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Defense Secretary Carter Hints At Slowing U.S. Exit From Afghanistan

U.S. Defense Secretary Ash Carter (center left) is greeted with a military honor guard as he arrives to meet Afghan President Ashraf Ghani at the Presidential Palace in Kabul, Afghanistan, on Saturday.
Jonathan Ernst
/
AP
U.S. Defense Secretary Ash Carter (center left) is greeted with a military honor guard as he arrives to meet Afghan President Ashraf Ghani at the Presidential Palace in Kabul, Afghanistan, on Saturday.

Newly confirmed Secretary of Defense Ashton Carter, in a surprise visit to Afghanistan today, gave the strongest indication to date that the White House is considering slowing down its troop withdrawal timetable to accommodate security concerns.

Carter said Afghan President Ashraf Ghani and President Obama would get a chance to discuss a possible "rethinking" of plans for the exit of the remaining 10,000 U.S. forces when Ghani visits Washington next month.

Carter met with top U.S. commanders and military and civilian leaders in Afghanistan during today's unannounced visit.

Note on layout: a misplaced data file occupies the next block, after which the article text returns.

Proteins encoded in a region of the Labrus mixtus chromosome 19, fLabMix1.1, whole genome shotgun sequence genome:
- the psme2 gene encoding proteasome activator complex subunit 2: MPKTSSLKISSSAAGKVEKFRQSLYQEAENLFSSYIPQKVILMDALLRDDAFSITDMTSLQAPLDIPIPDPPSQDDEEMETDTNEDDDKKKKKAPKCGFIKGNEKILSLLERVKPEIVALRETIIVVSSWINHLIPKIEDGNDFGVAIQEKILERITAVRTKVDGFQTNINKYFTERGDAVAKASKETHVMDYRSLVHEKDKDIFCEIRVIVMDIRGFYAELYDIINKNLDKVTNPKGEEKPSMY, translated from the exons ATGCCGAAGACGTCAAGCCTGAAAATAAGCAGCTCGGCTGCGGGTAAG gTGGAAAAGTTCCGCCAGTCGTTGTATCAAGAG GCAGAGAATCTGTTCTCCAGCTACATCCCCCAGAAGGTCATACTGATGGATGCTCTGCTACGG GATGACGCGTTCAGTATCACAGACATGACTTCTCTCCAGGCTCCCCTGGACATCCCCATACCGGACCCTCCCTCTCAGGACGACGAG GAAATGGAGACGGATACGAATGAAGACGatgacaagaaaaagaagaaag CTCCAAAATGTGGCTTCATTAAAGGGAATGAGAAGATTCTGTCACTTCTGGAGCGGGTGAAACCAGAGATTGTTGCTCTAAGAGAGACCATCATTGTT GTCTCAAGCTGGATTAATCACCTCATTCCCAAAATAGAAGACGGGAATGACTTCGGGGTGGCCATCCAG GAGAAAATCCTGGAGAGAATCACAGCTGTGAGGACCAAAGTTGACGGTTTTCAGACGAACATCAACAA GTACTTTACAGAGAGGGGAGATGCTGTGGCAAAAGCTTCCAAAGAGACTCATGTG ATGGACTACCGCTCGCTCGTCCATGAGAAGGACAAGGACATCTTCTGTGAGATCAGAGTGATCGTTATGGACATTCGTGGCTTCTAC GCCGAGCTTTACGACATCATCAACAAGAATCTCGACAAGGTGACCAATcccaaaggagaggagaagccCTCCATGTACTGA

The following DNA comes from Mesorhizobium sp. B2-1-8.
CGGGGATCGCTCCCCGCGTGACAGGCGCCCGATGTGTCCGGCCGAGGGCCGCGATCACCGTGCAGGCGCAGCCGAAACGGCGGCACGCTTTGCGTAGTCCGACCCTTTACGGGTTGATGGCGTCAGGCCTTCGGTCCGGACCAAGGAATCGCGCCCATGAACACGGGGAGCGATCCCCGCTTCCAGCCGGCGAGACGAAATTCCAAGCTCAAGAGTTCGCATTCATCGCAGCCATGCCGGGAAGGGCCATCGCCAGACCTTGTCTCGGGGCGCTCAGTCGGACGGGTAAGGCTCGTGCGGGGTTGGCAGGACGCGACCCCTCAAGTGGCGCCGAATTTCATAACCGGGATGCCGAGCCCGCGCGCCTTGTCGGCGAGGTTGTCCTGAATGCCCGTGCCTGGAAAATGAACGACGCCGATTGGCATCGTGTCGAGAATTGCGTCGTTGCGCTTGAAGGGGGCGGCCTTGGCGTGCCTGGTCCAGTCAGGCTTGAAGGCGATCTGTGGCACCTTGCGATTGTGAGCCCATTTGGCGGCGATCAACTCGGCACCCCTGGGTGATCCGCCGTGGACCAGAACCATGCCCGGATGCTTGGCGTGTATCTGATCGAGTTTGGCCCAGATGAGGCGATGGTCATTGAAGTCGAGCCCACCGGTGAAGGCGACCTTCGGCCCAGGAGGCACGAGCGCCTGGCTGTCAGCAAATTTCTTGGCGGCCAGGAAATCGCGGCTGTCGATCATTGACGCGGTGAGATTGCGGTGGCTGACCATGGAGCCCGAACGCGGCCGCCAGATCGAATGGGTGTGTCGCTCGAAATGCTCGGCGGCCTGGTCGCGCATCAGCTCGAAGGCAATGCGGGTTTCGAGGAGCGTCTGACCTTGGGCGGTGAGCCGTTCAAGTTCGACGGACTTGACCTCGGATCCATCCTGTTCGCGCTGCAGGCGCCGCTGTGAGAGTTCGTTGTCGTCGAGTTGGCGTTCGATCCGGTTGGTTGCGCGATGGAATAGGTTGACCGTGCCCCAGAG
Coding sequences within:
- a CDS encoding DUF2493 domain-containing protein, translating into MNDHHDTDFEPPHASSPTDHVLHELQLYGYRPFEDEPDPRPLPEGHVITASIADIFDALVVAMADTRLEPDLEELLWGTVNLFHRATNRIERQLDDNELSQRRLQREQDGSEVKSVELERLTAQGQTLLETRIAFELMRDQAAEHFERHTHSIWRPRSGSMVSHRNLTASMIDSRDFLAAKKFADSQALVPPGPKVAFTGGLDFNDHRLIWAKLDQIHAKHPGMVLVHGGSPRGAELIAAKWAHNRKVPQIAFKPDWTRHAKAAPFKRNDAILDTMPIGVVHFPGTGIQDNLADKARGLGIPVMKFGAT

"We're looking for success in Afghanistan that is lasting," Carter said at a news conference in Kabul alongside Ghani. "How to do that, what the best way to do that is, is precisely what I'm here to assess."

Although U.S. and allied troops ended their combat mission at the end of 2014, U.S. troops remain in a support role. Carter said their well-being comes "first in my mind, always."

The New York Times writes: "Speaking with reporters on his military plane on the flight to Afghanistan, Mr. Carter said that he had a number of questions: 'How are the Afghan security forces doing? What is their assessment of the battlefield situation? What is their assessment of their prospects going forward? And what's the best way that we can support them going forward?'"

Ghani, the Afghan leader who replaced the mercurial Hamid Karzai last year, has made it clear that he wants to see a slowdown in White House plans to cut forces in half this year and have them all but gone sometime in 2016.

The Times says:

"Mr. Carter said that he had seen varying reports about Afghanistan, including some that said the Taliban were undergoing a resurgence and others that claimed that a small group of militants had rebranded themselves as members of the Islamic State.

"He said that he needed to travel to Afghanistan so that he could meet with senior American and Afghan officials and make his own assessment of the situation. He will begin with meetings with President Ashraf Ghani and with Mr. Ghani's chief executive, Abdullah Abdullah."

Copyright 2021 NPR. To see more, visit https://www.npr.org.

Scott Neuman is a reporter and editor, working mainly on breaking news for NPR's digital and radio platforms.

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